by Amanda Morris & Shelby Anthony


What are your plans after college?

This is the dreaded “what are you doing with your life?” question all graduating college students feel they must have an answer to as their graduation date draws nearer. Students struggle to juggle job applications, interviews, schoolwork, and landing a spot on their ideal career path. And yet, each one wonders, how do I get there? What will best equip me to get that perfect position?

We have three answers: having the right skill sets, gaining valuable internship experience, and selecting the right major.


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1. Skill Sets and Personality Traits in high demand

According to Forbes, some of the most critical job skills that applicants should possess include critical thinking, problem solving, decision-making, active listening, computers and electronics, programming, and sales and marketing. While decision-making and critical thinking may be skills that are not associated with a major, programming, marketing, and computers and electronics are all skills that will require a few extra classes. These skills will look good on a resume, but your personality will shine in the interview. Professionalism, high energy, confidence, self-monitoring and intellectual curiosity are 5 traits that Forbes claims employers hire most. Knowing your personality type will not only help you to find a college major, but it will also help you to communicate your strengths in the career hiring process. Depending on your personality type, you may find that you fit in better at one company over the other, and when looking for the right career path, you don’t want to go into the wrong business. USA Today recommends taking a personality assessment or career aptitude test to help you determine what major and career environment is best for you.



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2. Internships that boost experience

Finding internships that provide experience in your specific field of work add important credentials to your resume. While still in college, try to land a few of these positions—even if they aren’t paid—because the experience is worth it. Internships prove that you have tried your hand in the field, and have been successful. These experiences will help you discover what you enjoy and dislike in the work environment. They are a glimpse into the working world for you, and an extra boost of credibility to possible employers.  These helpful factors are backed by U.S. News—which has noted the top reasons why college students should have at least one internship during their college years. When it comes to internships, you can never go wrong. Try something that interests you. Learn what you can and take those lessons to the working world—they will guide you well.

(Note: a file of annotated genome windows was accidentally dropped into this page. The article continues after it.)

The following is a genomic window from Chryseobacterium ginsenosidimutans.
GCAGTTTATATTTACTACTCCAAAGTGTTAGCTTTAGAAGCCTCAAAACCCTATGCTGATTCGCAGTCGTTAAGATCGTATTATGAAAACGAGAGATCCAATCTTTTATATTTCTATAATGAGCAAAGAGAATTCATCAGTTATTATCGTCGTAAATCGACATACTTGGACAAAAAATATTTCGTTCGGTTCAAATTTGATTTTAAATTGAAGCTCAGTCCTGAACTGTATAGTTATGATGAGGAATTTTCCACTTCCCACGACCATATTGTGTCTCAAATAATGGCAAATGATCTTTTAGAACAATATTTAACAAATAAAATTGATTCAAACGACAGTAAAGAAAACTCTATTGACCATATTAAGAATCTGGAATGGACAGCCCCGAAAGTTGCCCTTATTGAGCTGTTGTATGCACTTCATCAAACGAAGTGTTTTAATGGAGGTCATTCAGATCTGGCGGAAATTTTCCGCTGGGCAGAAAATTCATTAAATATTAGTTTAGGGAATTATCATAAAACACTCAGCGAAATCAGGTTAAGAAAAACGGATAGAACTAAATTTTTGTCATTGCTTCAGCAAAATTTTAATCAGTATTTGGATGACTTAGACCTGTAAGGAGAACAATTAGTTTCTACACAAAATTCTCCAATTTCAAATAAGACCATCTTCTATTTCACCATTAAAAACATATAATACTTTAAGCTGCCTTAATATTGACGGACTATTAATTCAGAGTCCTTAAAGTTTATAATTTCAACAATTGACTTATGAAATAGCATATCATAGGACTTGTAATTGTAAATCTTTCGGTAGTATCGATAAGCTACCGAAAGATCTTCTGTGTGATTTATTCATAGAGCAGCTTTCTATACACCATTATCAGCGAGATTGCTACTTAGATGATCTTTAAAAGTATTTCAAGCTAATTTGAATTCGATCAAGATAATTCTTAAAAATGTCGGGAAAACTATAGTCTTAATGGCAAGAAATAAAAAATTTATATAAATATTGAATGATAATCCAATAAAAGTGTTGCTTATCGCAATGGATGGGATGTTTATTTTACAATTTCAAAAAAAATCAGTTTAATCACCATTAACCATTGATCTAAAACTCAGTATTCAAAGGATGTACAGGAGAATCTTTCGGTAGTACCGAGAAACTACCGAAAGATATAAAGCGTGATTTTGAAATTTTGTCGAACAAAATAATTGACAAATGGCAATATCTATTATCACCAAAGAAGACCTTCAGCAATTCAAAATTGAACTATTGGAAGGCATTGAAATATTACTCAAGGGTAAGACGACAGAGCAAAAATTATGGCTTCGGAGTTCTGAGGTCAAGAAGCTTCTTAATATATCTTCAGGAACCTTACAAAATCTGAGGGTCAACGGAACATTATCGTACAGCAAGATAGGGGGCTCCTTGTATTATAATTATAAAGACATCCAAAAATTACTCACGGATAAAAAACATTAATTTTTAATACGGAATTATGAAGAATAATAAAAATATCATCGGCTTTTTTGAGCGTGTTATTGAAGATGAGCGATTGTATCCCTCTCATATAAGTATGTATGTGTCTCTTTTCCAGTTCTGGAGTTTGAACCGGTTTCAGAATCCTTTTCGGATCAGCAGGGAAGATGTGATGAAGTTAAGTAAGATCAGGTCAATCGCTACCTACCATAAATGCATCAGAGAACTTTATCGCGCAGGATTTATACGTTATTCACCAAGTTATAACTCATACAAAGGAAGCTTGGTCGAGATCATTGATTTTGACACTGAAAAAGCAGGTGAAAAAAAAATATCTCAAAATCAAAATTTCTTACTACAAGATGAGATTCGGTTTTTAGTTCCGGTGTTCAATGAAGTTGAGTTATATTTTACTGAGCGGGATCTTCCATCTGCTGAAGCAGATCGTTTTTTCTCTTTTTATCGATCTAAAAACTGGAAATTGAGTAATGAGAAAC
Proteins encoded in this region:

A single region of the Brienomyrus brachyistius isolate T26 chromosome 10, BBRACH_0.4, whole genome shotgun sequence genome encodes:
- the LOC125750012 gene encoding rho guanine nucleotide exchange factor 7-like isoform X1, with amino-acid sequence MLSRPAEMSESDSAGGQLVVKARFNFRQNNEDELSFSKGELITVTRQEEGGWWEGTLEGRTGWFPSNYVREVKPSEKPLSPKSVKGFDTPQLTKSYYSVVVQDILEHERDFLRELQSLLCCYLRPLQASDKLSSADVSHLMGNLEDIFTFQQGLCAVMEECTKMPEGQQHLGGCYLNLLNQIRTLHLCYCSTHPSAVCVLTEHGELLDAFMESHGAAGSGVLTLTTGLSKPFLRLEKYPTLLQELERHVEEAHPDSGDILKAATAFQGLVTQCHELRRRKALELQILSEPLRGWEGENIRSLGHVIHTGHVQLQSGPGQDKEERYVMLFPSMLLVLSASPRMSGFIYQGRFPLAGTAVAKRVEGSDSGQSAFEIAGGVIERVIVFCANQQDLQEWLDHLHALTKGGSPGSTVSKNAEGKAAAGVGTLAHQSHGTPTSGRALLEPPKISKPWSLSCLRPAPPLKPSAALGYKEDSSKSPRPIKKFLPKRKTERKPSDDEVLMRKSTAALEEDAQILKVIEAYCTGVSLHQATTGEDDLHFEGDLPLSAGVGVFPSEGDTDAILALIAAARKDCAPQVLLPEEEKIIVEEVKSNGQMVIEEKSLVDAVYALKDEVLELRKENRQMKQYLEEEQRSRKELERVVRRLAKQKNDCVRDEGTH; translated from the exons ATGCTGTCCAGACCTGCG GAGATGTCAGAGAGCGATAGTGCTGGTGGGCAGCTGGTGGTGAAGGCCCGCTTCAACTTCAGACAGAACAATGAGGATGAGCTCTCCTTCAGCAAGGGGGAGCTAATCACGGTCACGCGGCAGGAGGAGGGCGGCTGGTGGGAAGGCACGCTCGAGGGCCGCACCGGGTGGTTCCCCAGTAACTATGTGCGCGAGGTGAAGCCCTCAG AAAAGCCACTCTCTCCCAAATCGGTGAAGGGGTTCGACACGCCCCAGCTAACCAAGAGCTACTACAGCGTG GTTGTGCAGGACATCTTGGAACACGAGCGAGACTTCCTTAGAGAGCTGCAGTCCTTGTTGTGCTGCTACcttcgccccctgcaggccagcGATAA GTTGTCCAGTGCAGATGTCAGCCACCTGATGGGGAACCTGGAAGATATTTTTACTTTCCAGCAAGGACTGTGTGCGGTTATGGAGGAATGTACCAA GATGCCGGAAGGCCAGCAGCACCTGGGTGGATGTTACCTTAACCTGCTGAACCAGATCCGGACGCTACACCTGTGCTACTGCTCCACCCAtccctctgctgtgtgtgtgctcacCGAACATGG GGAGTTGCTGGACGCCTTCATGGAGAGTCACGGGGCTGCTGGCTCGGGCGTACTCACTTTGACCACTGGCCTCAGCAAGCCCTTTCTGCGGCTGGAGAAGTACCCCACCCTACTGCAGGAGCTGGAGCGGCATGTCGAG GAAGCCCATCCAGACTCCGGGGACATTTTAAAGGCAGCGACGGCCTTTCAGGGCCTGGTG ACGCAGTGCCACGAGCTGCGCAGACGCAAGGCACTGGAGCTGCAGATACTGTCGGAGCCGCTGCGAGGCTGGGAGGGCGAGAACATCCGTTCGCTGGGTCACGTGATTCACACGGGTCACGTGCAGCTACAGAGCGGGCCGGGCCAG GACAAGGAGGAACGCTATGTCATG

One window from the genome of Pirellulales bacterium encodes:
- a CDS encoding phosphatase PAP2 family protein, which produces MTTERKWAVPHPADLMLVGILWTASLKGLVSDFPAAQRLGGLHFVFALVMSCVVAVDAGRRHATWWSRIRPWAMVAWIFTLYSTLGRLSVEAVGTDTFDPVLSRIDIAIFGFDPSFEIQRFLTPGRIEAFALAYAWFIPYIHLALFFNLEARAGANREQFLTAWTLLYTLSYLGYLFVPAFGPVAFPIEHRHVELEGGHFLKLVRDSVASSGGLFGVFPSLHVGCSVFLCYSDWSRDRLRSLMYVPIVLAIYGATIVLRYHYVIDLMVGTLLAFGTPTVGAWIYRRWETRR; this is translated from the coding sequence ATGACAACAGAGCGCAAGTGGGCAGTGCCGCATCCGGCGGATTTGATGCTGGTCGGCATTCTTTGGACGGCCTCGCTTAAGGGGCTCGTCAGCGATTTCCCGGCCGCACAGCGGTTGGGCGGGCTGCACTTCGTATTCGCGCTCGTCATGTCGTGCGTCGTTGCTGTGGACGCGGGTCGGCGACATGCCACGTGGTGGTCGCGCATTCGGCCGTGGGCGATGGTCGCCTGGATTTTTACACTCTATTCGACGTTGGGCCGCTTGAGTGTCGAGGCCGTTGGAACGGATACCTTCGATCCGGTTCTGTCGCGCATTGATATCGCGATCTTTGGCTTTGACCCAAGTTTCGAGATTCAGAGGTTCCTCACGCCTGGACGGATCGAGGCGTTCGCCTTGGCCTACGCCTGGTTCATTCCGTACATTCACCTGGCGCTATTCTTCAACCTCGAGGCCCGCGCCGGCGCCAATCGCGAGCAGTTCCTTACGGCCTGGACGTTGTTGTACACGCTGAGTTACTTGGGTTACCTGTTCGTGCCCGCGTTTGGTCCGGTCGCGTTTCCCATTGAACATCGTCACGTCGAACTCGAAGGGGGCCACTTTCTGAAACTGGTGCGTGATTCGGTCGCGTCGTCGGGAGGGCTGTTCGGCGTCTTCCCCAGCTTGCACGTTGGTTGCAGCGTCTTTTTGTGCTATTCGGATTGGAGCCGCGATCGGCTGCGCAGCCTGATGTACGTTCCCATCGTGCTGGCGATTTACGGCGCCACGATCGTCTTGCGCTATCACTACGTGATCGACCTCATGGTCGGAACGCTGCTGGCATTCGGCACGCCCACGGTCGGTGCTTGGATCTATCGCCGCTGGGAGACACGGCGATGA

As College View reiterates, internships are your resources that can help you in networking. These resources and contacts will be your connections for that career you want—so be sure to pick the right ones.



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3. Majors that Catapult Careers

According to the Washington Post, not all majors are created equal. So be mindful when choosing the major you want—make sure it’s one that fits with the career path you’re hoping to take. Hopefully you’re choosing your major according to your interests and aspirations. But, for those interested in the salary side, there are certain majors that incur higher salary potentials than others. Most of these are math and science related majors including engineering, applied mathematics, statistics, and computer science. Petroleum Engineering comes in the top spot at just over $160,000. Rounding out the top majors are Actuarial Mathematics at $115,000, Computer Engineering at $105,000, and Statistics at $100,000. Check out the numbers below:

Majors That Pay You Back

Majors That Pay You Back Methodology
Annual pay for bachelor’s graduates without higher degrees. Typical starting graduates have two years of experience; mid-career graduates have 15 years. See full methodology.


Another study by Career Cast lists the 11 top-paying jobs you can get straight out of college. Topping this list were investment bankers, software developers and actuaries—similar to the research from the Washington Post.

Accompanying these lists of tried and true majors and their job counter-parts are studies about brand new majors surfacing. U.S. News has nine hot college majors that didn’t even exist ten years ago—but are certainly gaining recognition now. Some of these majors include computer game design, environmental studies, information management, new media, and public health.


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No matter what you’re looking for—a solid salary, a major with credibility in the working world, or a specific career path—there are certainly a wide variety of majors and careers to choose from. It seems that tried and true jobs in education, health services, engineering, and mathematics are now being joined by new world jobs in growing fields such as computer programming, environmental and media studies. The options are wide-ranging and various.


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The bottom line is, don’t go through your college experience without doing your research. Figure out what career you want, what degree can help you with it and most importantly, what major and career combination best fits what you’re looking for. Once you discover the best route to take, look to tackle the three big career boosters: gaining equitable skill sets, finding your best-fit major and acquiring internship experience. Top these three aspects and you can look forward to that graduation date as you head towards the career of your dreams.